© 2018 by Angharad Wynne for Cae Mabon. Reg Address: Cae Mabon, Fachwen, Llanberis, Gwynedd, LL55 3HB

December 21, 2019

December 21, 2019

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Community Conversation for Post-Election Blues

December 21, 2019

I did something I’d not done before on Election Day. Aberconwy is a marginal seat between the Tories and Labour. So I went down to the Llandudno Labour Club and, for a tokenistic three hours, helped ‘get the vote out’ for Emily Owen, the 25-year-old Labour candidate. She was there handing out red clipboards with maps, highlighted streets and addresses of people who’d said, during canvassing, they might vote Labour. We had to knock on their doors and ask if they’d voted yet – in the nicest possible way. In half the cases no one was home. In those who answered the response ranged from ‘Brexit, get it done’ to thumbs up, we’ve all voted Labour. I was a little concerned we were going to so few of the houses. But I was swept up in the adrenalin and optimism of the moment and went home that night hoping against hope. 

 

By half past midnight I’d turned the radio off. I couldn’t bear to listen. And I’ve felt like that more or less ever since. There have been some positive FB postings and Guardian articles but I feel that many of us have taken a body blow and it’s going to take while to lick the wounds and pick up the pieces.

 

The night before the election – literally at the eleventh hour – I put out a FB post myself, perhaps trying to prepare for the worst. I concluded:

 

"Whatever happens tomorrow it’s important to remember that a huge reservoir of positivity, intelligence, love and creativity exists in these islands. It’s tempting to think you should all come to Wales; we’ll cast ourselves adrift from the ‘UK’ and create our own promised land! But the reality is we’re going to have to keep having conversations, not just between ourselves, but with those who see things differently: one to one, heart to heart, over and over. Might be hard. But it’s the only way to affirm our shared humanity and bridge the divisions with renewed hope."

 

So conversation is part of the answer. For the last nine months a group of local friends and allies have been meeting together in what we’re simply calling ‘community conversation’. We wanted to talk about things that matter in a way we hadn’t done before. We wanted to share our passions and dreams as well as the solutions we’re forging. We wanted to join forces and raise our voices on the paths we’re making towards the ‘more beautiful world our hearts know is possible’. And we wanted to do it now. Now because our country’s politics are more threatening yet more full of potential for change than we remember. Now because a global uprising is gathering momentum to challenge the powers that propel us towards climate crisis and ecological collapse. Now because younger generations are urging us to act. Now because we’re grown up enough to take responsibility and want to do the best we can before it’s too late.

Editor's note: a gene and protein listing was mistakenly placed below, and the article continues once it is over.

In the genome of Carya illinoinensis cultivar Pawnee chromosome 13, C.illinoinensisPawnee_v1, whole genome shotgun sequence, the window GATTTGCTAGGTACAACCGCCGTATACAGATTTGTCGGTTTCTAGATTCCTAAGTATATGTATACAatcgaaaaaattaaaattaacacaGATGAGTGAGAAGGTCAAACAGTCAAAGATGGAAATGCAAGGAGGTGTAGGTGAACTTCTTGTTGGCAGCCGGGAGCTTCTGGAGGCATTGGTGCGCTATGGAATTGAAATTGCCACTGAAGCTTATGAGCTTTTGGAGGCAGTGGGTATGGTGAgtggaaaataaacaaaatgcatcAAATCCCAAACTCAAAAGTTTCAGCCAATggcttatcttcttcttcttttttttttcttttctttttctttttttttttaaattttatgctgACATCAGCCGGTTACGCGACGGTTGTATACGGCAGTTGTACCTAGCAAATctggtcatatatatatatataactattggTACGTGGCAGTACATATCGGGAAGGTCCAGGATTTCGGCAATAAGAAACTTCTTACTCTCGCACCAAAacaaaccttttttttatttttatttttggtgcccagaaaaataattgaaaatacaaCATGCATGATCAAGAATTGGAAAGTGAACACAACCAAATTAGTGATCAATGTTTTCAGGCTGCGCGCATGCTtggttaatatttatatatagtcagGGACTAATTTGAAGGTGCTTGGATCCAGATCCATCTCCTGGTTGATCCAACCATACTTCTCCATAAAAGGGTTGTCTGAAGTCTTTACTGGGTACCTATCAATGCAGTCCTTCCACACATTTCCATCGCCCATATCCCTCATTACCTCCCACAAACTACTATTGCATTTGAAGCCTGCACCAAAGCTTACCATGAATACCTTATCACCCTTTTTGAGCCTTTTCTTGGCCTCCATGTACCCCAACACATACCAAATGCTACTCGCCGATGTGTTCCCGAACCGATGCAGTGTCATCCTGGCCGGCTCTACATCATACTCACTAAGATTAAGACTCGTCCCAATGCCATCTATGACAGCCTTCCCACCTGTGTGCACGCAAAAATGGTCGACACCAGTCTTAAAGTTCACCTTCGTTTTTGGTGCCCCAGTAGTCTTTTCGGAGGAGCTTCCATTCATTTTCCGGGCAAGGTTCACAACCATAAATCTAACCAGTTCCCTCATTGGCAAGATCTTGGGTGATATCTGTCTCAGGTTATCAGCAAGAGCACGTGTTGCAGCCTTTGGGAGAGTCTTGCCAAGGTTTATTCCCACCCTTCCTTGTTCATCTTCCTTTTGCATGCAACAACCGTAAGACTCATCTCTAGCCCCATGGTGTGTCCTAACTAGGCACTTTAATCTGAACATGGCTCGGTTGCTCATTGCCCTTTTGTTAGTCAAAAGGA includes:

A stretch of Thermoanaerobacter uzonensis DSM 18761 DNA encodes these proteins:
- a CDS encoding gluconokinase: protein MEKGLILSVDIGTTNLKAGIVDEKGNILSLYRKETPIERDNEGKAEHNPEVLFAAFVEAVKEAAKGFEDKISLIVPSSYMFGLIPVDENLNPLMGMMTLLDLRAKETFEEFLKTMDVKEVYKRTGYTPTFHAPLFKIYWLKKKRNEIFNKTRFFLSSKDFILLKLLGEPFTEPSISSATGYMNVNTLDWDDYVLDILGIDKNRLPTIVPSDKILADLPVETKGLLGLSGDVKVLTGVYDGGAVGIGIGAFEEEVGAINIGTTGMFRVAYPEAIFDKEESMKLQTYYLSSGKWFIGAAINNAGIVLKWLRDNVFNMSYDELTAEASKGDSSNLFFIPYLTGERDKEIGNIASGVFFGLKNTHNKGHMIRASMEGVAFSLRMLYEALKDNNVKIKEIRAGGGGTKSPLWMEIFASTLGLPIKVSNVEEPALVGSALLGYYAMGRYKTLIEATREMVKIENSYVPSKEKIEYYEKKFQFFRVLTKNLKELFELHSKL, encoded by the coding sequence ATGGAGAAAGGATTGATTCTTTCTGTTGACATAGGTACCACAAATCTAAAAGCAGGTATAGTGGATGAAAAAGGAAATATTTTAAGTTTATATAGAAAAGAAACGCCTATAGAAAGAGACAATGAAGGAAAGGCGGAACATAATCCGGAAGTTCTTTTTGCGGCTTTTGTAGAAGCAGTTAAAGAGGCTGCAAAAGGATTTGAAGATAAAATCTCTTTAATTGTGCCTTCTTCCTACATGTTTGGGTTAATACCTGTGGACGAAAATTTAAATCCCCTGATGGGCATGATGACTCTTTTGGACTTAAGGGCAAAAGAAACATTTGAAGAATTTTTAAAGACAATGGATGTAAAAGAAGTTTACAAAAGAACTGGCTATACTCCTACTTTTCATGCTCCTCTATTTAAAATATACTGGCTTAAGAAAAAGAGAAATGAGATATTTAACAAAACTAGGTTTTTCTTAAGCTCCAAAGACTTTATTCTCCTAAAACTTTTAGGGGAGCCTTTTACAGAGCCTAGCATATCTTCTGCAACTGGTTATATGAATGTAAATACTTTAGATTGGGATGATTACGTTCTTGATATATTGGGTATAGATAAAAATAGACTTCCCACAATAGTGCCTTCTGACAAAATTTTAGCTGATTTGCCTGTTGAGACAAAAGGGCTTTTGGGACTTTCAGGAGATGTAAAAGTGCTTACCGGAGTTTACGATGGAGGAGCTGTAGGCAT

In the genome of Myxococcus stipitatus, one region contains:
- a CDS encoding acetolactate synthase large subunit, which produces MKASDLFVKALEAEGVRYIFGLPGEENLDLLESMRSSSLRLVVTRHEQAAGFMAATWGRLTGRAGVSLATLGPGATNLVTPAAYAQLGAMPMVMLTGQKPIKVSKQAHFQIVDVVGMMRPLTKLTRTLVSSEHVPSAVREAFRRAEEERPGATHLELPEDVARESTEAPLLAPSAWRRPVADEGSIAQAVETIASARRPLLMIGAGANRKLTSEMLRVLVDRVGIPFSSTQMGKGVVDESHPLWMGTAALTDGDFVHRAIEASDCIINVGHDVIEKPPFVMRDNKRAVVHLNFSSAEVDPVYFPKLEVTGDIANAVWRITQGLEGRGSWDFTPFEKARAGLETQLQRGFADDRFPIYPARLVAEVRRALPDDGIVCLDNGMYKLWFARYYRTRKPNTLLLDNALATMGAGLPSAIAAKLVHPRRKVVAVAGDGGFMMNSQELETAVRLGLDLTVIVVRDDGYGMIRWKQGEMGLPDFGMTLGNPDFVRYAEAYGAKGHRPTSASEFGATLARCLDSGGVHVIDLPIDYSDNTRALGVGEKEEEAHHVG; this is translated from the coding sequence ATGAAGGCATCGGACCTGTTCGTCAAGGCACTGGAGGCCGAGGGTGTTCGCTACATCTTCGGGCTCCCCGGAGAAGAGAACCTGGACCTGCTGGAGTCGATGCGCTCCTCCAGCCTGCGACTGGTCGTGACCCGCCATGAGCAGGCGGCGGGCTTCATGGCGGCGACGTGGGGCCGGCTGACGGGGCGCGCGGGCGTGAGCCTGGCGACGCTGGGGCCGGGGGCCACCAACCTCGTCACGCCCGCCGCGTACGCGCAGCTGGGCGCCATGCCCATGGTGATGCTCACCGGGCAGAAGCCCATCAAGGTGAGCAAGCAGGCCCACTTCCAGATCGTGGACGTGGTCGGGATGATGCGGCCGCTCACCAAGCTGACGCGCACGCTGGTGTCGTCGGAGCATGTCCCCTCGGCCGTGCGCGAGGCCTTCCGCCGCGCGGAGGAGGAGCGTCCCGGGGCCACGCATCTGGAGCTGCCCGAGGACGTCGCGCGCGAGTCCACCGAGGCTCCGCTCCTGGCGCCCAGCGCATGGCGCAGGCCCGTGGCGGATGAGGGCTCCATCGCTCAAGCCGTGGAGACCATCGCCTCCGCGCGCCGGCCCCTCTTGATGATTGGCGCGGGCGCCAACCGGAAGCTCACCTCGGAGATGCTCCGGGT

We’re glad to be living in northwest Wales. As far as London and Cardiff go, we’re an afterthought. Yet historically Gwynedd has been a centre of resistance. At our last conversation we agreed that change on the political front is now reduced for the foreseeable future. This makes what we’re doing more urgent. We feel strongly that we have to live how we want to live, not how ‘they’ want us to live. Social reliance on the state is going to get more difficult. We have to build from the ground up. This includes developing a local sustainable food system; creating a media communications platform independent of FB, Google et al; supporting the introduction of a local currency (the Celyn); working with sympathetic people in the Gwynedd Council; creating a map of all the sustainably oriented, eco-friendly initiatives in our region; facilitating the development of renewable energy; engaging with students and working with schools; promoting a positive vision of what’s possible; re-awakening and channelling the mythic power of this ancient landscape.

 

None of this is particularly new. It’s been going on in the Transition Town movement for years. But there’s a swelling energy behind this that does feel new. Although at the moment we’re keeping our meetings down to about a dozen we know that there are hundreds, perhaps thousands, out there of like mind. In 2020 we will be joining up and moving from talk to action.

 

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